In becoming West Ham United's first female coach, Nicole Farley is breaking down barriers for coaches and players alike.
Farley joined the club in June as part of the Premier League's Coach Inclusion and Diversity Scheme (CIDS).
She is three months into a 23-month placement in a programme that aims to improve the equality, diversity and inclusion within the English professional game.
"If it wasn't for CIDS, people maybe wouldn't know that I could do this," she says. "I am good enough but this brings it to life.
"This programme is initiating change and it really resonates with me."
Farley is relishing using CIDS to help her development as a coach, passing on her knowledge to others as well as being a mentor and role model for the younger generation.
"It's not just, a little bit here, a little bit there, 'Thank you very much' and that's that. Sustainability is what is key to making this work and I'm excited for the journey."
Farley had worked in both men's and women's development football at clubs such as LA Galaxy in the Unites States, Reading, Arsenal and Chelsea and was eager to continue her development by applying for the programme.
"My ideas, my perspective, my diversity can add a value and a variety to the bigger goal"
As well as improving diversity, CIDS seeks to support the aim of the Premier League's No Room for Racism Action Plan and Elite Coaching Plan of improving pathways for coaches and creating a world-leading coaching development system in Academies and at first-team level.
During her time at West Ham, Farley will work with schoolboy and professional teams across the full range of Academy age groups, learning from the club's strong coaching workforce to equip herself better for future full-time coaching work.
"The main thing I have developed so far is giving my points of view to session ideas and demonstrating that," she says. "It is a safe space to express an opinion.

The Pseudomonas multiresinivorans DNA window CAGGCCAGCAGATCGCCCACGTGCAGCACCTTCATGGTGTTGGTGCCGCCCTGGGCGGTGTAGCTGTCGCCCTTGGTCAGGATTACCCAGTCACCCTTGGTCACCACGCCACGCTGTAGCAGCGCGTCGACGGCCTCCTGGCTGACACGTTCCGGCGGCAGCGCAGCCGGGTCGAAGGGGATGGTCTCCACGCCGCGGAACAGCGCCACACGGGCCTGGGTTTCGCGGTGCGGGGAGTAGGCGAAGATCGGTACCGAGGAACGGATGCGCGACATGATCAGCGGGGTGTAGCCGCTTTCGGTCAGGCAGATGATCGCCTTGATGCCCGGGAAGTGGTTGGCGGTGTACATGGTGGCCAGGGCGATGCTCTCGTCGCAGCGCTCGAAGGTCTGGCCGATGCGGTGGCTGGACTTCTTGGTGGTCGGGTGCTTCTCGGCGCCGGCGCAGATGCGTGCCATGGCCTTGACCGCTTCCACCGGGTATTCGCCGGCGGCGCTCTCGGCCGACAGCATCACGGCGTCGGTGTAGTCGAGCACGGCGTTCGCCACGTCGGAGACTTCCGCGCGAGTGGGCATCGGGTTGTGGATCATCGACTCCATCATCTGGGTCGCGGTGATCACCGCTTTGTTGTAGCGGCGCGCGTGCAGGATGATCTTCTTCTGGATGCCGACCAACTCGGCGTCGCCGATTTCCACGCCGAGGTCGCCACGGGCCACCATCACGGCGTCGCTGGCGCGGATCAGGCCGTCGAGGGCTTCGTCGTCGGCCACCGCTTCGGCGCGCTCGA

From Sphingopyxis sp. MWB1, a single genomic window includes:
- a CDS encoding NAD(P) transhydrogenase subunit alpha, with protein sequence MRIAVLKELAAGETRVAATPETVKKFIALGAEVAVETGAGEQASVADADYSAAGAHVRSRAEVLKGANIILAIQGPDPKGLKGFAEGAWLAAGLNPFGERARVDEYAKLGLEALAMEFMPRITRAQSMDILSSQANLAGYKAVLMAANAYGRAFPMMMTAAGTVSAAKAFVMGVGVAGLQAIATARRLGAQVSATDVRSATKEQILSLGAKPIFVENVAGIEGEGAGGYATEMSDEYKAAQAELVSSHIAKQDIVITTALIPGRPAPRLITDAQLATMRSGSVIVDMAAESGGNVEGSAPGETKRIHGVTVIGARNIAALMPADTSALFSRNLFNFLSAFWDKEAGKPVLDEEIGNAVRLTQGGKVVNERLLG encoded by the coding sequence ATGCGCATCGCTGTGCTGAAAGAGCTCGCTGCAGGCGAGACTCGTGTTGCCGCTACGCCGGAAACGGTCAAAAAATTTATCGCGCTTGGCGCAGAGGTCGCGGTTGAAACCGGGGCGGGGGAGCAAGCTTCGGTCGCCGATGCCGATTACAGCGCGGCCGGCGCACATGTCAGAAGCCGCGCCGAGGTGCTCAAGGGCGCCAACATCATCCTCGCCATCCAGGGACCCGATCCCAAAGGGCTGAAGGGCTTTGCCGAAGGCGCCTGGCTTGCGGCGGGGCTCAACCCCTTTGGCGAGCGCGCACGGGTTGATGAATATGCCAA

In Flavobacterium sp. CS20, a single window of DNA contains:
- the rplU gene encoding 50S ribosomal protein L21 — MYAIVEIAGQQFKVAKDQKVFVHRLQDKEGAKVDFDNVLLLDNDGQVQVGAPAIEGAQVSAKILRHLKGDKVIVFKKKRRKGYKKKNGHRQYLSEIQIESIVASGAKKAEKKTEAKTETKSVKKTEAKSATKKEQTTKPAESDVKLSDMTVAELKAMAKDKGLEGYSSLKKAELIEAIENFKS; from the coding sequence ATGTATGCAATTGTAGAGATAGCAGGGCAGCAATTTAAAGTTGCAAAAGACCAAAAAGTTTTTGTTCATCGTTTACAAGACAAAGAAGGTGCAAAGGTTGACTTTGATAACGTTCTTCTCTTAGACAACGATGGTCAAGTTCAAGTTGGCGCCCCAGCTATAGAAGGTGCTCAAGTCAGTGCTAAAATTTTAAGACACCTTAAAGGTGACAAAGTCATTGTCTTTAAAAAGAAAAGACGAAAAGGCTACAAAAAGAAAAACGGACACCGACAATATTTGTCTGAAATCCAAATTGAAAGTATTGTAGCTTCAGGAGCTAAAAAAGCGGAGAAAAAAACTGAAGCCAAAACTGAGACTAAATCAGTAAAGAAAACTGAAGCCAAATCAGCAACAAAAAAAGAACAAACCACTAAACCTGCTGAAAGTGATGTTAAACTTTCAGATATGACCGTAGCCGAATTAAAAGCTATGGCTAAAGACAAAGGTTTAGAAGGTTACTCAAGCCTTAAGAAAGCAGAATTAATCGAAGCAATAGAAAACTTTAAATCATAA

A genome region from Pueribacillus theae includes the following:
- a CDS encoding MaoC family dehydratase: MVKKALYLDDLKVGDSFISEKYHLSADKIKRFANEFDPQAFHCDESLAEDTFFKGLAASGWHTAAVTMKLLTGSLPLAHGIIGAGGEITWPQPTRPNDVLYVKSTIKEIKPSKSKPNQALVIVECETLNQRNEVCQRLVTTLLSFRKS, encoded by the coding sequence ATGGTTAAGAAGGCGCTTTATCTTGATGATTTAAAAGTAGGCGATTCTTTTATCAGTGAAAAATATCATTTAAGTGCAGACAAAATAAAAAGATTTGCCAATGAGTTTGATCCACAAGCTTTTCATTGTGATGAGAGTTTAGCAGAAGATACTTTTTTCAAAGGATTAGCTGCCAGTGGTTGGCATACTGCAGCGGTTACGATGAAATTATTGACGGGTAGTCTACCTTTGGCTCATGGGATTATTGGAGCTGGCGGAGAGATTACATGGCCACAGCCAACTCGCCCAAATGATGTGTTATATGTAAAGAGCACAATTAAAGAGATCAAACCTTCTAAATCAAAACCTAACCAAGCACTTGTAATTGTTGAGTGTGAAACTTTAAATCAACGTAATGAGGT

"It's about having the support and the information to be brave. You're here to embrace your difference so don't hesitate, don't hold back. It's OK to be your authentic self.
"I've also developed in terms of goal-setting and the coach development plan. It's tangible now.
"Before it would be goals written down on sheets of paper but now you realise, this pathway is going to boost me to keep progressing."
As well as having a significant impact on her, Nicole believes CIDS will have a wider role in inspiring the next generation of coaches and players.
"On and off the pitch, being able to show your skill set is huge because I can do it, I believe it and now I can inspire somebody else," she says. "It's different ideas and different perspectives to come into the same common purpose: we want to develop professional players.
"My ideas, my perspective, my diversity can add a value and a variety to the bigger goal.
"We can speak about an issue that we both understand. We can have that common ground. That's bigger than the football and that's why it is so powerful."
Being part of CIDS is part of West Ham's commitment to championing equality, diversity and inclusion across the club.
The club were recently awarded the Premier League's Equality Standard Advanced level while their Staff Equality Forum supports the work of the Equality Strategic Group and is already helping to ensure that equality is embedded at every level of the organisation.